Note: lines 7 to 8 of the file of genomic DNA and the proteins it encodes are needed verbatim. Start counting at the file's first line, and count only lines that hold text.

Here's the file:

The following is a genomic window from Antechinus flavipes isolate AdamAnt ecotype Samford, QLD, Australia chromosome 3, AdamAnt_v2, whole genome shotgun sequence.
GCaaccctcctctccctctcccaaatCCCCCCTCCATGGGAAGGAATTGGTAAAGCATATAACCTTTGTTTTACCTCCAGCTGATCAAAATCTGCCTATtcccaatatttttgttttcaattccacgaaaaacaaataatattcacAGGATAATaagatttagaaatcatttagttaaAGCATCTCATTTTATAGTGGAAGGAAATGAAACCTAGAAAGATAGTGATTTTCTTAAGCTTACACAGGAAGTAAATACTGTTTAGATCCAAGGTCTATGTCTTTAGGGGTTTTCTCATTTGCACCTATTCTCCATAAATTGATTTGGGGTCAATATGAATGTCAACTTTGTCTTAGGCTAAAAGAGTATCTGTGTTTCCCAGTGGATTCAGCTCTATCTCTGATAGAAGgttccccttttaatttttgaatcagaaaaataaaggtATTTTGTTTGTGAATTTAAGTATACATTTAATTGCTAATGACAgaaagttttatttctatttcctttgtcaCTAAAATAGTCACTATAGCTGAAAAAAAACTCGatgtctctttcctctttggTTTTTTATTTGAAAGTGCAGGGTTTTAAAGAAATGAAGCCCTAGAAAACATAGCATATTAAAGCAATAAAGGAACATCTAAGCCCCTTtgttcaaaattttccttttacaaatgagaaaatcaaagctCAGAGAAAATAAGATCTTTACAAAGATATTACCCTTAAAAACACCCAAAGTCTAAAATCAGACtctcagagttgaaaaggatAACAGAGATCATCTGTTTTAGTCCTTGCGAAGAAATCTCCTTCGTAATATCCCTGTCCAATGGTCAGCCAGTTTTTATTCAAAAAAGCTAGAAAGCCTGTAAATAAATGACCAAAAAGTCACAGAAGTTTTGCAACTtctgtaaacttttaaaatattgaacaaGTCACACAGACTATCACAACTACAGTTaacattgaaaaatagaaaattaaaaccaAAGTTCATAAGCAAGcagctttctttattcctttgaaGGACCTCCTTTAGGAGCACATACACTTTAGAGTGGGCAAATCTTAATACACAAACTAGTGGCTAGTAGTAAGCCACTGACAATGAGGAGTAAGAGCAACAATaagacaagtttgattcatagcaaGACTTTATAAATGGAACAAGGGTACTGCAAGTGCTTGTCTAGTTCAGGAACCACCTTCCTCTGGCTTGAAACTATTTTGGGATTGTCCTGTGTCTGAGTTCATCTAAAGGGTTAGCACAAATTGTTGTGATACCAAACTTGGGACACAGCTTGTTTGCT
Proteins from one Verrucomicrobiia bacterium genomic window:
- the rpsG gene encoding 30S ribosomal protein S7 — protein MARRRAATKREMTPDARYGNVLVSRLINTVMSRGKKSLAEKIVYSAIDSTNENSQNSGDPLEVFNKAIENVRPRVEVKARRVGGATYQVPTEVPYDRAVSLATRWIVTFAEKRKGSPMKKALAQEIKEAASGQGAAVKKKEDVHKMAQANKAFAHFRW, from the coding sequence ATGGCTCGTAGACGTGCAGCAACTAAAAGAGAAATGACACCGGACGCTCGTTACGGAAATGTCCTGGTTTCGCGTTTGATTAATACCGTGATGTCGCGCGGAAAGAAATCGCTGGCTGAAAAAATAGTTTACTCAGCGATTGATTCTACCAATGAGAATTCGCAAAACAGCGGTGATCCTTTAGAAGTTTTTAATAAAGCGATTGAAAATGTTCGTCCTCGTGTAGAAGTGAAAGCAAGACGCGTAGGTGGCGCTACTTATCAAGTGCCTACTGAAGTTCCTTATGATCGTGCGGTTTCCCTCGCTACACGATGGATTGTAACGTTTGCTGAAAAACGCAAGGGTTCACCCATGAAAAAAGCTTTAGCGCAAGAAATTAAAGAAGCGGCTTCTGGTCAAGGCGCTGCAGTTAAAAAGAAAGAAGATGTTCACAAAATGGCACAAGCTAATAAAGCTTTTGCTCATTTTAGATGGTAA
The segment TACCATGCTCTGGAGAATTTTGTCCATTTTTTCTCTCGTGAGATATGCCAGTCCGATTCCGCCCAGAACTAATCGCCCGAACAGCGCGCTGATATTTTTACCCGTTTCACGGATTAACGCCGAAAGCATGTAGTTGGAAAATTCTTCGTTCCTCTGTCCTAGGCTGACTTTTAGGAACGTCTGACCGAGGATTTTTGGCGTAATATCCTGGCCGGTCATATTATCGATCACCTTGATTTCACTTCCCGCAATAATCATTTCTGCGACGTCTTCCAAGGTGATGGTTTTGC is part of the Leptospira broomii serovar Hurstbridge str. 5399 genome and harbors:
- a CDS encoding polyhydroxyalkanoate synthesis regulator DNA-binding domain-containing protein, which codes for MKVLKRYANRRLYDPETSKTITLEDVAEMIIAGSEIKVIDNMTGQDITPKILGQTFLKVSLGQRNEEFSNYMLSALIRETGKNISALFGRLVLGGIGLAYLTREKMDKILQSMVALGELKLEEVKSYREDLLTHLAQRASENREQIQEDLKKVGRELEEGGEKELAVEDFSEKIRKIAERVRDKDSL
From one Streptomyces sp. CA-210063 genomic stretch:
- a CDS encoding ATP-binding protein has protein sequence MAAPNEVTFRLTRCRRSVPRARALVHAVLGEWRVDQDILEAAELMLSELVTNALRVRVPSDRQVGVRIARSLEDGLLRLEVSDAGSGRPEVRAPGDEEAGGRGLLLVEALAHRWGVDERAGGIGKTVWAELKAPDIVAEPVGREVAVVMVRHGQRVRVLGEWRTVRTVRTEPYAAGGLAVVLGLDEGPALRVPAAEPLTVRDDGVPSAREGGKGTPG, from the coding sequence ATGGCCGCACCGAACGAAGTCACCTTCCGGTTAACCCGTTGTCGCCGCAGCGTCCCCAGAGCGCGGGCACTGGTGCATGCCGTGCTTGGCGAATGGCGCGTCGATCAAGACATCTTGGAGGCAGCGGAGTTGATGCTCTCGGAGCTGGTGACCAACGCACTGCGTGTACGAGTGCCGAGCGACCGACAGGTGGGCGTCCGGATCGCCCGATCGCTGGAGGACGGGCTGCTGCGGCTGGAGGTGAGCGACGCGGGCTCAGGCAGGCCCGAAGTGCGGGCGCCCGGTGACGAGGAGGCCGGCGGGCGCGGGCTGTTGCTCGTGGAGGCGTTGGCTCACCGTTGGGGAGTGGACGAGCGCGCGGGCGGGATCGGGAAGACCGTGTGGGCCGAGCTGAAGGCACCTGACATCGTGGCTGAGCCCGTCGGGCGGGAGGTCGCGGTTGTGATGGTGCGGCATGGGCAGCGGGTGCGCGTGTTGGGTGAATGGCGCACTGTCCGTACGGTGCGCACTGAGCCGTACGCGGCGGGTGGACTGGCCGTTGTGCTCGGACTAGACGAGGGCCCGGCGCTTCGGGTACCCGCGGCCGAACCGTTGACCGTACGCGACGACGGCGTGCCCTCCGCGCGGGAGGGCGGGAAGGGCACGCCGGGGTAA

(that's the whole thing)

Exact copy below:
From one Streptomyces sp. CA-210063 genomic stretch:
- a CDS encoding ATP-binding protein has protein sequence MAAPNEVTFRLTRCRRSVPRARALVHAVLGEWRVDQDILEAAELMLSELVTNALRVRVPSDRQVGVRIARSLEDGLLRLEVSDAGSGRPEVRAPGDEEAGGRGLLLVEALAHRWGVDERAGGIGKTVWAELKAPDIVAEPVGREVAVVMVRHGQRVRVLGEWRTVRTVRTEPYAAGGLAVVLGLDEGPALRVPAAEPLTVRDDGVPSAREGGKGTPG, from the coding sequence ATGGCCGCACCGAACGAAGTCACCTTCCGGTTAACCCGTTGTCGCCGCAGCGTCCCCAGAGCGCGGGCACTGGTGCATGCCGTGCTTGGCGAATGGCGCGTCGATCAAGACATCTTGGAGGCAGCGGAGTTGATGCTCTCGGAGCTGGTGACCAACGCACTGCGTGTACGAGTGCCGAGCGACCGACAGGTGGGCGTCCGGATCGCCCGATCGCTGGAGGACGGGCTGCTGCGGCTGGAGGTGAGCGACGCGGGCTCAGGCAGGCCCGAAGTGCGGGCGCCCGGTGACGAGGAGGCCGGCGGGCGCGGGCTGTTGCTCGTGGAGGCGTTGGCTCACCGTTGGGGAGTGGACGAGCGCGCGGGCGGGATCGGGAAGACCGTGTGGGCCGAGCTGAAGGCACCTGACATCGTGGCTGAGCCCGTCGGGCGGGAGGTCGCGGTTGTGATGGTGCGGCATGGGCAGCGGGTGCGCGTGTTGGGTGAATGGCGCACTGTCCGTACGGTGCGCACTGAGCCGTACGCGGCGGGTGGACTGGCCGTTGTGCTCGGACTAGACGAGGGCCCGGCGCTTCGGGTACCCGCGGCCGAACCGTTGACCGTACGCGACGACGGCGTGCCCTCCGCGCGGGAGGGCGGGAAGGGCACGCCGGGGTAA